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How Much Does The Bank Owe
Federal Judge says you may be due a refund of everything you've paid to live in your house for years.
Bryan and Susan Andrews were looking for a way to cut their monthly expenses when an ad arrived in the mail that promised to do just that. The ad promised a fixed rate mortgage at 1.95 percent for five years.
The couple was previously paying 5.75 percent for their existing fixed-rate mortgage. They decided the offer was too good to pass up and accepted the bank's offer in 2004.
When the payment book arrived, the Cedarburg, Wisconsin couple realized to their horror that the $191,000 loan they got from Bethesda-based Chevy Chase Bank was an adjustable-rate mortgage. They considered refinancing into a different loan but couldn't do so without a $5,700 prepayment penalty.
Documents provided by the bank at closing seemed to verify the
original offer as it had appeared in the advertisement. The top
right corner of one document the lender must provide under the
Truth in Lending Act. read: "WS Cashflow 5-year fixed," and the
line under it said "Note Interest Rate: 1.950%."
The Andrews’s said those words led them to believe the loan was indeed a fixed-rate mortgage for five years, at 1.95 percent interest, and that they were reassured of its meaning by the broker at First Mortgage who handled the loan on behalf of Chevy Chase.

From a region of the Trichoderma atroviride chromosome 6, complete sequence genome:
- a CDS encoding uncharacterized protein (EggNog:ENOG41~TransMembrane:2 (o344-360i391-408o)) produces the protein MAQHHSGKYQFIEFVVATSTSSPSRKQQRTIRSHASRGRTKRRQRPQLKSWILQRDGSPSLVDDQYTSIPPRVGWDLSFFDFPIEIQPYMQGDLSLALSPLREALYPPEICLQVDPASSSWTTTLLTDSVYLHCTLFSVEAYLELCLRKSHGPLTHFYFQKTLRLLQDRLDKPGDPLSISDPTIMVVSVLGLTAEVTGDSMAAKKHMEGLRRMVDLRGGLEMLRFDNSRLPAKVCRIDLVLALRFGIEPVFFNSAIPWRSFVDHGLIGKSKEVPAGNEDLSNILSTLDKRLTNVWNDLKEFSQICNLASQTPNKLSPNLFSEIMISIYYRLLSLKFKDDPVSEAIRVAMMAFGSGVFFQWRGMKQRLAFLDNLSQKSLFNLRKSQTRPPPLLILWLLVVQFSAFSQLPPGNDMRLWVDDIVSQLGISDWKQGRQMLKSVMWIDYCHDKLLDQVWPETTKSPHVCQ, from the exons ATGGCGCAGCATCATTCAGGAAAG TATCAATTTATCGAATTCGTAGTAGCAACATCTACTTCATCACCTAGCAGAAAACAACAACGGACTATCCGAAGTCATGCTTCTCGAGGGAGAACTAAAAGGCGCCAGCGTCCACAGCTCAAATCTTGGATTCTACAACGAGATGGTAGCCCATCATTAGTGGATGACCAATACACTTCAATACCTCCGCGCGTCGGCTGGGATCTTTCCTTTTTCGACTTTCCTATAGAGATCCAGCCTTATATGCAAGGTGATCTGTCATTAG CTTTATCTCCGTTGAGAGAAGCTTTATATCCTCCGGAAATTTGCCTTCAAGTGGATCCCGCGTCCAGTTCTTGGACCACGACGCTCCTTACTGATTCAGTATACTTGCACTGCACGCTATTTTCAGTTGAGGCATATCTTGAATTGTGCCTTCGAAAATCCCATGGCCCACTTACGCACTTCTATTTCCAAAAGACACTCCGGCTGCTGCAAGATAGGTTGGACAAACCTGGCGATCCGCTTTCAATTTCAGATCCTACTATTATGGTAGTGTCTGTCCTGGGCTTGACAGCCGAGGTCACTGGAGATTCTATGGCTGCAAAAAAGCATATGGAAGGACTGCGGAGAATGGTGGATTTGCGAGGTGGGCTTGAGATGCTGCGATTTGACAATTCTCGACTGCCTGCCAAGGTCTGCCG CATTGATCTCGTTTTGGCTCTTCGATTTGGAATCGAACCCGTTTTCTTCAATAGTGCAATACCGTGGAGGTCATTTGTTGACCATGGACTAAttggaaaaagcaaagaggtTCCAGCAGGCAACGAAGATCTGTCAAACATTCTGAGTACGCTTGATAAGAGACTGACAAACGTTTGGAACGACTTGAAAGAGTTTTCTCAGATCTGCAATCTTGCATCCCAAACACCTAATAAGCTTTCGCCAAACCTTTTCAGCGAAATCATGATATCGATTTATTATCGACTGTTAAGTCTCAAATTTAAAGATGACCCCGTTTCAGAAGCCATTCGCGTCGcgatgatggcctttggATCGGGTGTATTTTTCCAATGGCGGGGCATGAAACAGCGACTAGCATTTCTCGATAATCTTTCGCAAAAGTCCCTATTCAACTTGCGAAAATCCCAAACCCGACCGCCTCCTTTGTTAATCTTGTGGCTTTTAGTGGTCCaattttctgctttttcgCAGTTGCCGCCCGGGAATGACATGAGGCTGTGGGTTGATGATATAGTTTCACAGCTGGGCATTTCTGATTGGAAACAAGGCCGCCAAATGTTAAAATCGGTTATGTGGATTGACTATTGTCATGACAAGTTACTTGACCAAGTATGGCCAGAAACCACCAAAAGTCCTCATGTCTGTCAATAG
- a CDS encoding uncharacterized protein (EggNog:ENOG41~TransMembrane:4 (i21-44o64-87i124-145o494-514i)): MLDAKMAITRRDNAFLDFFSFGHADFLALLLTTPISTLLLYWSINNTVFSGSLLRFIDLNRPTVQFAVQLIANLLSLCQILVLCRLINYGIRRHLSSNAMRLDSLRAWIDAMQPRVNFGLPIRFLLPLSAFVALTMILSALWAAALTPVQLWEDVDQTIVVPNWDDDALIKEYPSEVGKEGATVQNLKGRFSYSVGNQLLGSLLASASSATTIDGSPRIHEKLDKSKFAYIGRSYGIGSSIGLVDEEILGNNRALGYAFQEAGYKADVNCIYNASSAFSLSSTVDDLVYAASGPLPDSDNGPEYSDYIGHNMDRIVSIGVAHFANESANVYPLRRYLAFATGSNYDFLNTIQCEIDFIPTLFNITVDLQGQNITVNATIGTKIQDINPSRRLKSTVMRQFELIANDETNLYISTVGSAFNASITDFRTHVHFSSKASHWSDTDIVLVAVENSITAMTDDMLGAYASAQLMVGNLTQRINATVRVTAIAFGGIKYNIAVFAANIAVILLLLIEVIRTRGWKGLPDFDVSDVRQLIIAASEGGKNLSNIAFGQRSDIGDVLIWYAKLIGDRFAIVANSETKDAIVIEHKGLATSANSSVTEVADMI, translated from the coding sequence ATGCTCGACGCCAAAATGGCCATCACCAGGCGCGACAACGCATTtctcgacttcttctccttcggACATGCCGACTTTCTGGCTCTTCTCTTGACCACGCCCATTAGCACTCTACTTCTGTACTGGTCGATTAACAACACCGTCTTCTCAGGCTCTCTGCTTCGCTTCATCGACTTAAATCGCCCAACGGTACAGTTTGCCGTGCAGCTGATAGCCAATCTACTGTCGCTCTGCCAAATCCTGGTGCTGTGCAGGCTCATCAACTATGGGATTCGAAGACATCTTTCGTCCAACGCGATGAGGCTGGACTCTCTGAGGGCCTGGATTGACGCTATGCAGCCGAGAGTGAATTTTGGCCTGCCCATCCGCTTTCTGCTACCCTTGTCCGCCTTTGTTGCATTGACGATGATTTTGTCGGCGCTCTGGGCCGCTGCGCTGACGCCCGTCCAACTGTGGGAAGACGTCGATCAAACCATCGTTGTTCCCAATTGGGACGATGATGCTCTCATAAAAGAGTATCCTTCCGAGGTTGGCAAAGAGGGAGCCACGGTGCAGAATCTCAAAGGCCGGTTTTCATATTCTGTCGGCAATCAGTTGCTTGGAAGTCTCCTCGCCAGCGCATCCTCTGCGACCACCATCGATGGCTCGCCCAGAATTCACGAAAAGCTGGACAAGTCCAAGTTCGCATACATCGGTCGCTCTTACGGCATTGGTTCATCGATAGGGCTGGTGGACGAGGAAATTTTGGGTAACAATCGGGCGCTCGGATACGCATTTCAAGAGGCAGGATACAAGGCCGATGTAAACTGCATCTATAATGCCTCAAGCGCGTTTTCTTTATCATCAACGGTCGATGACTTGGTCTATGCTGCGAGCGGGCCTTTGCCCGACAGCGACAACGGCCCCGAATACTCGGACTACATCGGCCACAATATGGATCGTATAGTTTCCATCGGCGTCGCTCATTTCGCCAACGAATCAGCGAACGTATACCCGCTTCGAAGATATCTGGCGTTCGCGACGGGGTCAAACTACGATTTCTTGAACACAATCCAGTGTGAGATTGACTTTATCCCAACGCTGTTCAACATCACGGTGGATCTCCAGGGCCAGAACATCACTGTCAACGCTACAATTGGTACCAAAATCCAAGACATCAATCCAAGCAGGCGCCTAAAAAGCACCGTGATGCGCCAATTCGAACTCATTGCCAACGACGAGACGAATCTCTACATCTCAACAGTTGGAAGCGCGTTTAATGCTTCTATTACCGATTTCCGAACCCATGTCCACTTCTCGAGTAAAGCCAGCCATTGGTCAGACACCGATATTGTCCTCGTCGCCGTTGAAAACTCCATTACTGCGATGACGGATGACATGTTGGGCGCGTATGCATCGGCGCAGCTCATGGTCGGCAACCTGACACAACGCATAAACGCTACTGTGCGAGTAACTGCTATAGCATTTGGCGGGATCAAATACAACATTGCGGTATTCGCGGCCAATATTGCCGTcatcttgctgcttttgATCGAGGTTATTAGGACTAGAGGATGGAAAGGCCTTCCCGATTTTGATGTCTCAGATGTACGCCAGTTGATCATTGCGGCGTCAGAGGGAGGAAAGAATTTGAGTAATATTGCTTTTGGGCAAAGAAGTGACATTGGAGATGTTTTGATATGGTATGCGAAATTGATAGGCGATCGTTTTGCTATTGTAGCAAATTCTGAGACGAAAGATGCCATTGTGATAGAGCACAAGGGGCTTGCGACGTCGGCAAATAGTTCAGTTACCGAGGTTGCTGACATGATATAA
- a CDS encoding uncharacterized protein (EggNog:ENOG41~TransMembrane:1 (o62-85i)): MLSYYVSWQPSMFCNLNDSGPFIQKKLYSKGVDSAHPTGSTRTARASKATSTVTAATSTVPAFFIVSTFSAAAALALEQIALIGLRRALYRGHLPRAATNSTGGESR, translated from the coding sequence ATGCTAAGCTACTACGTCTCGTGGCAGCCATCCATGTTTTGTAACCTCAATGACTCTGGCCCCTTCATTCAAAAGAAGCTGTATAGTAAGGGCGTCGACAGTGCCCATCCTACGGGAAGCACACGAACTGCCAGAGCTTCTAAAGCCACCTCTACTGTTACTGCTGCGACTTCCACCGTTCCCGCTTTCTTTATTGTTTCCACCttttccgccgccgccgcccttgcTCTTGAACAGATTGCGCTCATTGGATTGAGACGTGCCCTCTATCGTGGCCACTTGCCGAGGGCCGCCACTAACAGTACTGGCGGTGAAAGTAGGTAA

The rate has climbed to 8.3 percent and, because of the way the mortgage is structured; the couple now owe more than they did when they signed for the loan.
Two years later, Bryan Andrews, 49, a carpenter, and Susan, 51, a nurse, went to court, saying they were deceived. In January 2007, a federal judge sided with the couple and is allowing a class-action suit involving up to 7,000 borrowers against Chevy Chase.
U.S. District Court Judge Lynn Adelman, wrote, the banks disclosures to consumers showed a "lack of forthrightness" and "would both confuse and mislead an ordinary consumer about the cost of the loan."
Judge Adelman ruled that while the borrowers were not eligible for damages, they could be permitted to turn back or "rescind" their mortgages. Rescission would permit borrowers to be released from the loans, receive reimbursement of any interest they paid to the bank and get back their closing costs, too.
The bank appealed and won a partial victory when the 7th Circuit U.S. Court of Appeals in Chicago in a 2-1 decision reversed the part of Judge Adelman's ruling that granted the suit class-action status. The Appellate court left standing Adelman’s ruling that the bank violated the Truth-in-Lending Act by not clearly disclosing the terms of the adjustable rate mortgage it wrote to the Andrews' in 2004.
According to the court, the Andrews can still pursue a
rescission of their mortgage — having their loan revoked and all
of their fees and interest payments returned. Other Chevy Chase
clients in the same bind, however, will need to file independent
legal actions to receive the same relief.